Sensis is expanding its online search capabilities to include Trading Post ads by the end of this month.
The move is the Telstra-owned company's first major use of the property it purchased last year for $636 million.
Sensis already uses information from products such as the White and Yellow Pages, City Search and WhereIs in its result listings.
Sensis.com.au senior producer, Henry Ruiz, said the company would continue to differentiate itself from others in the market by providing answers to queries at the results page level.
"Some sites give you links to a few sites that contain your answer," he said.
"If you search for, say, a Subaru Outback, a lot of other search engines will link you to car sites that sell Subaru Outbacks."
However, it is then up to the user to find such vehicles contained in those sites, according to Ruiz.
"What we will provide is actual listings, on our search engine results page," he said.
Unlike Sensis advertiser listings, which are placed prominently on the results page, Trading Post ads would receive no special treatment, Ruiz said.
"The Trading Post ads will be blended through the results, it will be based on relevancy," he said.
"The results will speak for themselves. If the site was dominated by advertising, the results would be filled with Trading Post ads."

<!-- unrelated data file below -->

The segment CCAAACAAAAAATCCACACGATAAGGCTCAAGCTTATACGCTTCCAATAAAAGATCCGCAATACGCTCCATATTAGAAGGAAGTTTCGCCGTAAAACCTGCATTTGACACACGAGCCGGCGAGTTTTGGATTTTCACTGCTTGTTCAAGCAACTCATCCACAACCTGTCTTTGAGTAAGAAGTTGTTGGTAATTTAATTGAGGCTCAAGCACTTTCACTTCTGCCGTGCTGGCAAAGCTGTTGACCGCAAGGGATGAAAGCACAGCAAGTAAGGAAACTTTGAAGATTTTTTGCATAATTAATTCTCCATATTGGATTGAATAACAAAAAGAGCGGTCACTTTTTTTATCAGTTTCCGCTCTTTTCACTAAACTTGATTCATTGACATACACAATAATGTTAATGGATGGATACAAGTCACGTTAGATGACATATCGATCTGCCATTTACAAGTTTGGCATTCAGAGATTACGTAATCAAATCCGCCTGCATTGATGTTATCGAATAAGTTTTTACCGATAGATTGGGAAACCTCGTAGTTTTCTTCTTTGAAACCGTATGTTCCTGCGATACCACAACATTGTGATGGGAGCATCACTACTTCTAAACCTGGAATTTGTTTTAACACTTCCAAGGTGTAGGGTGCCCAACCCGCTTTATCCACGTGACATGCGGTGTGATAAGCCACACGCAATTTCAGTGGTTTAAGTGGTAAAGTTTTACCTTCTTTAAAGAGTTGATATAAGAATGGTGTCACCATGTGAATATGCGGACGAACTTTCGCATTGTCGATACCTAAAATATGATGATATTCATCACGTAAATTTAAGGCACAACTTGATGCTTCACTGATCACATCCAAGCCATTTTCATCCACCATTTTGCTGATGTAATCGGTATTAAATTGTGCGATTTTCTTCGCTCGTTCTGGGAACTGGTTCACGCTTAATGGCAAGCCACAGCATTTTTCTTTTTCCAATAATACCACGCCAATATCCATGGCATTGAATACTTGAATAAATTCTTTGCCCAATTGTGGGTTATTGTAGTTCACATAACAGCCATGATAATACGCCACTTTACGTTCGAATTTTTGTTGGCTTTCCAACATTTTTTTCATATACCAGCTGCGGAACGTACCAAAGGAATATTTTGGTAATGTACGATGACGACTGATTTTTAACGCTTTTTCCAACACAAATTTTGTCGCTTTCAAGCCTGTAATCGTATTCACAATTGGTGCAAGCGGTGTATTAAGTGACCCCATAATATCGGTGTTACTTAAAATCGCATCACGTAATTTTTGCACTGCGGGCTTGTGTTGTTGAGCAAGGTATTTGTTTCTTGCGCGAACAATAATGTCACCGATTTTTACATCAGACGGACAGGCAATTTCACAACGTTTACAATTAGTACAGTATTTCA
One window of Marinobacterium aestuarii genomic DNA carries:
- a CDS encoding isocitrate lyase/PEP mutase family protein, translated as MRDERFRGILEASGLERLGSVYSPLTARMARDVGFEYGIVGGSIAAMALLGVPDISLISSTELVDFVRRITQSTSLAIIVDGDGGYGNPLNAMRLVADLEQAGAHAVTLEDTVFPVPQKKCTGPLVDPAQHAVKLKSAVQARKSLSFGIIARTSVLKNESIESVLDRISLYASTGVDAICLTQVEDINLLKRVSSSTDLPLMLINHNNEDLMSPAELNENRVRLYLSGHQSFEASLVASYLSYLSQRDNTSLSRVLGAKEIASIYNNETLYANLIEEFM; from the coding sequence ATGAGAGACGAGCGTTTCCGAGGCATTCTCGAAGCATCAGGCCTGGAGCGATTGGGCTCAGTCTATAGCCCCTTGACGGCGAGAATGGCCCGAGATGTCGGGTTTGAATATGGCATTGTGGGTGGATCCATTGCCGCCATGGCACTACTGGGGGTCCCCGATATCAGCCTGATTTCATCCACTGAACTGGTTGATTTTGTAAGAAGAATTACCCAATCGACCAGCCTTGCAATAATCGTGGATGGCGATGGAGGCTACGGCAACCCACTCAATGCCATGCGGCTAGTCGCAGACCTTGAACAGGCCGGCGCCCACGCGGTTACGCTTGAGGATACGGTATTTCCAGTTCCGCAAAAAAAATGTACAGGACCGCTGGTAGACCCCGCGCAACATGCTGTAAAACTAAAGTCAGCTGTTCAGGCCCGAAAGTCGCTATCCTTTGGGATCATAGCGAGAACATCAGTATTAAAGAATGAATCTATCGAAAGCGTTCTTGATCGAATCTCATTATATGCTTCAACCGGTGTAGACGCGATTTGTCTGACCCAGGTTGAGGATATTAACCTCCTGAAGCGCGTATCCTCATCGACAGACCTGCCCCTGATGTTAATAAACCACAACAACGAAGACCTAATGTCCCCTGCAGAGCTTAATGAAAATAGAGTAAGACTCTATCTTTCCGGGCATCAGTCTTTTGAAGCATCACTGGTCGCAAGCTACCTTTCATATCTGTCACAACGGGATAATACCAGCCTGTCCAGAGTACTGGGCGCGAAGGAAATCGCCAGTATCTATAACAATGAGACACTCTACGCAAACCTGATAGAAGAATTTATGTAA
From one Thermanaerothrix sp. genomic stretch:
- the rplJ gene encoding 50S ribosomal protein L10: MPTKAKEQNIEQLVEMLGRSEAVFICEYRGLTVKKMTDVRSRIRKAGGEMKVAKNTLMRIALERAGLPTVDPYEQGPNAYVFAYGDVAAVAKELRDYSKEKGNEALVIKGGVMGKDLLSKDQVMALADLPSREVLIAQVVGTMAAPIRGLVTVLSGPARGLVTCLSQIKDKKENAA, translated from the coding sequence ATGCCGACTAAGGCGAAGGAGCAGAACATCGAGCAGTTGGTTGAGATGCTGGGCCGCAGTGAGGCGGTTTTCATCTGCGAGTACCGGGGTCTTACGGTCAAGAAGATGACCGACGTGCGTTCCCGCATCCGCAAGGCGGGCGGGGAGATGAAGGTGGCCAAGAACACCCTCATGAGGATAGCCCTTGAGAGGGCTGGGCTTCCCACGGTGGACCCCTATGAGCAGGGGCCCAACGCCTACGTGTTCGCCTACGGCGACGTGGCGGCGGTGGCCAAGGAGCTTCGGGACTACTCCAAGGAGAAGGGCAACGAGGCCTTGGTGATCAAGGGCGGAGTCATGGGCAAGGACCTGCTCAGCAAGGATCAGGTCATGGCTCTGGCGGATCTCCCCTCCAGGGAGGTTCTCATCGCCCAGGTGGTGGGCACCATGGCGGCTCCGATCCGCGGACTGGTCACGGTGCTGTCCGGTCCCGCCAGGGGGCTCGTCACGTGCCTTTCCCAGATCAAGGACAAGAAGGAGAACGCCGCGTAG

Also to change will be the site's double search box home page. Sensis said it would revert to the more common single search box by the end of the month.
"We've been adding more content to the engine and we've found some content lends itself to one search box," Ruiz said.
The single box will automatically provide an Australian context to search queries, with the double box option available on the results page to refine or widen searches.
"Unlike other sites which try to provide Australian results, we've built our Australian index first, then the global one."
However, Ruiz would not enter into a boasting match with market leader, Google.
Google recently added to its search engine the claim that it indexes over eight billion Web pages.
"I don't want to get into numbers discussions," he said.
"But for us it's more about having the right content for Australians than how many pages you can index."